If anyone has been paying attention to music the last few decades, they've had to notice the constant mixing of musical styles. The melding of hip hop and rock has been especially popular since the sub-genre of nu metal had its heyday in the late 90's and early 00's. Linkin Park emerged as one of the most popular acts of the nu metal era.
Their first two studio albums, Hybrid Theory and Meteora, were packed with mostly rock-focused tracks anchored by Chester Bennington's screaming vocals, a dash of electronic music in the background, occasional scratching from the turntablist Joe Hahn, and rapping provided by co-lead frontman Mike Shinoda. 2007's Minutes to Midnight was less nu metal and more like traditional rock with the hip hop elements kept to a minimum.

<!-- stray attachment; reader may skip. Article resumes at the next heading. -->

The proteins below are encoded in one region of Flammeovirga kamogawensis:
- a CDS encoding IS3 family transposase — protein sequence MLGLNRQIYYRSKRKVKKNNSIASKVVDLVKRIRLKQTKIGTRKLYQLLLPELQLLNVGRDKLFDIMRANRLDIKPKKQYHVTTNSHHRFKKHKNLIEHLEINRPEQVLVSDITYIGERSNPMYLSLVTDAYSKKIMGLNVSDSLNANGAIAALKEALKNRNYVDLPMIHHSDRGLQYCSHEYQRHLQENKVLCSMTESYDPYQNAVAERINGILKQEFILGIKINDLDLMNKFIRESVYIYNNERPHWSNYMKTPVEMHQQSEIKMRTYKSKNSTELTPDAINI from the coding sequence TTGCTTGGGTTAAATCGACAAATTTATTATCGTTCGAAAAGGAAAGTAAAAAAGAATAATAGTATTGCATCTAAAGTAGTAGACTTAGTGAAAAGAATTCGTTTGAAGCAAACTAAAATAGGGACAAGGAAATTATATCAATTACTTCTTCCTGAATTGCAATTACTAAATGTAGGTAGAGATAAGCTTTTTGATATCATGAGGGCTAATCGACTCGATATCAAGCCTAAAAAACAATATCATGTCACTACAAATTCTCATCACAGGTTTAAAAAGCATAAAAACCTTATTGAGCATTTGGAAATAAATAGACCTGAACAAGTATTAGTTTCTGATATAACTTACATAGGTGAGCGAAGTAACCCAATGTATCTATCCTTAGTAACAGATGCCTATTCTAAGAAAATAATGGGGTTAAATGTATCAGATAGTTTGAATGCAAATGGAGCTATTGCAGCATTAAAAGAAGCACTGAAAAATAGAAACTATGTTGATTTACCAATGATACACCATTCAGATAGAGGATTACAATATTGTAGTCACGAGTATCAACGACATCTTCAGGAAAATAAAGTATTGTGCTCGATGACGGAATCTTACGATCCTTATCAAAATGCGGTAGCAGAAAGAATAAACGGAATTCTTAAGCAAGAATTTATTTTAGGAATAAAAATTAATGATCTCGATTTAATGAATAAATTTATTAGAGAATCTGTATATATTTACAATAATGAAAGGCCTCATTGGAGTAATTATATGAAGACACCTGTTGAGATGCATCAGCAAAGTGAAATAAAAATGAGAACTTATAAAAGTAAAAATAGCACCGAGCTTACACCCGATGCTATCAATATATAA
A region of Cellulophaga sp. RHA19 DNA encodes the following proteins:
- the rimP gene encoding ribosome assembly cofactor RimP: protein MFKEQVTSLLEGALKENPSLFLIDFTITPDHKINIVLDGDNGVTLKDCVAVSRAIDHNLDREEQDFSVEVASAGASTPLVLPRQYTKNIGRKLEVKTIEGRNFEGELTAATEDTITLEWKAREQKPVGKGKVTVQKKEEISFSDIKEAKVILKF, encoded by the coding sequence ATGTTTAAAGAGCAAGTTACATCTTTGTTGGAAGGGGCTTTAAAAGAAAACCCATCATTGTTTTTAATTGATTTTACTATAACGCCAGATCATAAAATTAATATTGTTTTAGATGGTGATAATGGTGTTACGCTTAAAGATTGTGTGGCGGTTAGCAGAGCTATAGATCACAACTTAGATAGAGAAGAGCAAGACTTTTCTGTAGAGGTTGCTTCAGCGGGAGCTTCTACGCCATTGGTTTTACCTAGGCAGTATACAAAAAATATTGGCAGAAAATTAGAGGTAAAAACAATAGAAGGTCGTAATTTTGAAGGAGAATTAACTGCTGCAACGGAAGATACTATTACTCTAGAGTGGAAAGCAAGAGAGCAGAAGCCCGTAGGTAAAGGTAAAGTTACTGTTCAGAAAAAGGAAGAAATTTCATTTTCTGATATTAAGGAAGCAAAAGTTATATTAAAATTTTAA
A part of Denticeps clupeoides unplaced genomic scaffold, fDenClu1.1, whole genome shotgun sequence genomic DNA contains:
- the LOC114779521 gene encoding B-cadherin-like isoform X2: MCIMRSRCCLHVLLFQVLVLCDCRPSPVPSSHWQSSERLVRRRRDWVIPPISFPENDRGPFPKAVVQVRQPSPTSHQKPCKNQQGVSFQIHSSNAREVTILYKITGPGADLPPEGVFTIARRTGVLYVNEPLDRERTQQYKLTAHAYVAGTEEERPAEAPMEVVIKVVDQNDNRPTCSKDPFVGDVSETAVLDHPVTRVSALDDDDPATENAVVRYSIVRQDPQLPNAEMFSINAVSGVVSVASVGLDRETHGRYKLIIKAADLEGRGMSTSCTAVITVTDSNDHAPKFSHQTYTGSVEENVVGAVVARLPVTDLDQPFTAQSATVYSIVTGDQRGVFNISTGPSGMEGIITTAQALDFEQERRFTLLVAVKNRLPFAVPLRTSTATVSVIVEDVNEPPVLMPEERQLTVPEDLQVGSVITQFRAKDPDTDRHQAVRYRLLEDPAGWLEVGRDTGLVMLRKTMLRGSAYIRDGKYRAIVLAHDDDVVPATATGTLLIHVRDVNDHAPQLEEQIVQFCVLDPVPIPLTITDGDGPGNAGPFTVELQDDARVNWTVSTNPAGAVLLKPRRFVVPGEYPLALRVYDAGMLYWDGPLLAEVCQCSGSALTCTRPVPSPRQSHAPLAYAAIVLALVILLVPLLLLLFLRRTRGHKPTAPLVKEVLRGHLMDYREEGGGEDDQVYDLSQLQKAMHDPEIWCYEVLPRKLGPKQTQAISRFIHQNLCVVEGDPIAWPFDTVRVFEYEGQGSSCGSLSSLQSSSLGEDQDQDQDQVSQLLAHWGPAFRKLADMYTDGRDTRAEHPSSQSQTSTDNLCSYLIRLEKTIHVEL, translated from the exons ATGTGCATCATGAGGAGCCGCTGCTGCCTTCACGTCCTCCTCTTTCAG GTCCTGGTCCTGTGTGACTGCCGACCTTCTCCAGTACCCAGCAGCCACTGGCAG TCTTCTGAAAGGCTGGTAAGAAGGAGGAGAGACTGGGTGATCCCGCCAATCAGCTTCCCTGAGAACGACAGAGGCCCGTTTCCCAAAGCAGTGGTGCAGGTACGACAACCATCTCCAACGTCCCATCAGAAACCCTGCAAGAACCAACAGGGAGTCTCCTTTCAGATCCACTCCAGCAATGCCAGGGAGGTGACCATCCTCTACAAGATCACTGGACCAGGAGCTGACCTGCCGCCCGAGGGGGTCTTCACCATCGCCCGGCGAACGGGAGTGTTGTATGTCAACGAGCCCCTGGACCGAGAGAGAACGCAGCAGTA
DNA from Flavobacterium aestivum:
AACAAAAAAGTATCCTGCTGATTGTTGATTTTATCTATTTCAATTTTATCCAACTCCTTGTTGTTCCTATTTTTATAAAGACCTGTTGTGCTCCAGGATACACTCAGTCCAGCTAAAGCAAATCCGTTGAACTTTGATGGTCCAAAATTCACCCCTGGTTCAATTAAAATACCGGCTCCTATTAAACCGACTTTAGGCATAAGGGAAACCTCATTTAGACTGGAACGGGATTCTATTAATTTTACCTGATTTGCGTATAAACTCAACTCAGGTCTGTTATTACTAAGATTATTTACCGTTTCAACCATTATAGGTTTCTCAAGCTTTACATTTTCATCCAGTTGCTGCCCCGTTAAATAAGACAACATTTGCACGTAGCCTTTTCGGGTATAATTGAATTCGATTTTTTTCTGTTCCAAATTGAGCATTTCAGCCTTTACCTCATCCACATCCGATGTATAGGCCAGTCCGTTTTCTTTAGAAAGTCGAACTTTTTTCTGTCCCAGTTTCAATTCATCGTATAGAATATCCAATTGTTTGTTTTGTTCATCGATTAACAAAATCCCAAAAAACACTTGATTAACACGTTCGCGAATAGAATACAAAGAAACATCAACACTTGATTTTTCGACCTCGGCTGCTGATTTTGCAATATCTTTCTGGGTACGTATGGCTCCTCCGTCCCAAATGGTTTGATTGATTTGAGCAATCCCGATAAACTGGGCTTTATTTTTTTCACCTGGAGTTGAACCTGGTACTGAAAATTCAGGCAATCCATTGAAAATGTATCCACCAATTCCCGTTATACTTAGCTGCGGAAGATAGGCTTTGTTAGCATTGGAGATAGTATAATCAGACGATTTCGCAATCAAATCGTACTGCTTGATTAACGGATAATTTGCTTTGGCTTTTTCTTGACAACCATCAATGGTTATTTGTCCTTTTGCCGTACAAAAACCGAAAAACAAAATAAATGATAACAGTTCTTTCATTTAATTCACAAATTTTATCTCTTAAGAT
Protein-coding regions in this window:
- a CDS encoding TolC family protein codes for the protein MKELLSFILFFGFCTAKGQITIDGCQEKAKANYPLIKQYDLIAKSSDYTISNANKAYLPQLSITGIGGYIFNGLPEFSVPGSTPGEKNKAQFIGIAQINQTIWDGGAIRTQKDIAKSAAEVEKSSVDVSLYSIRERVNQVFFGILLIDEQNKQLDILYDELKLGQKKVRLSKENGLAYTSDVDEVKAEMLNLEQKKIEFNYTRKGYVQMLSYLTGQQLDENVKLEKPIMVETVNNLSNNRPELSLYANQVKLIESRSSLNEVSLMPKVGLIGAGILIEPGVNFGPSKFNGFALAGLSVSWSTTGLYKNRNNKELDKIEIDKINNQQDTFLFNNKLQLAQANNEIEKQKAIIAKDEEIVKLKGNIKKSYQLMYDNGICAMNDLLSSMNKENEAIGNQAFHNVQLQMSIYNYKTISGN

On the band's fourth studio album, A Thousand Suns, their sound has been re-invented. The new sound is more of a true mix and melding of styles, no longer driven by rock only. There's a surprising amount of hip hop, electronic music, and world music along with pop rock and some metal influences. The jarring departure from their earlier work has longtime fans diving off the bandwagon.
I can see why there's been a firestorm of criticism on the Web. The band's usual audience, which is a large swath of people who probably just enjoy rock music, just want more by-the-numbers cookie cutter nu metal or even Linkin Park's own special brand of straightforward rock like we heard on Minutes to Midnight.
But fans have to remember that Linkin Park has always been a "hybrid." They actually wanted to call their band Hybrid Theory, but it was already taken. This time out, the mix of styles has just been greatly altered. So, if you're not a fan of hip hop, electronic music, or really interesting mixes of these and other styles, you may not like much of A Thousand Suns.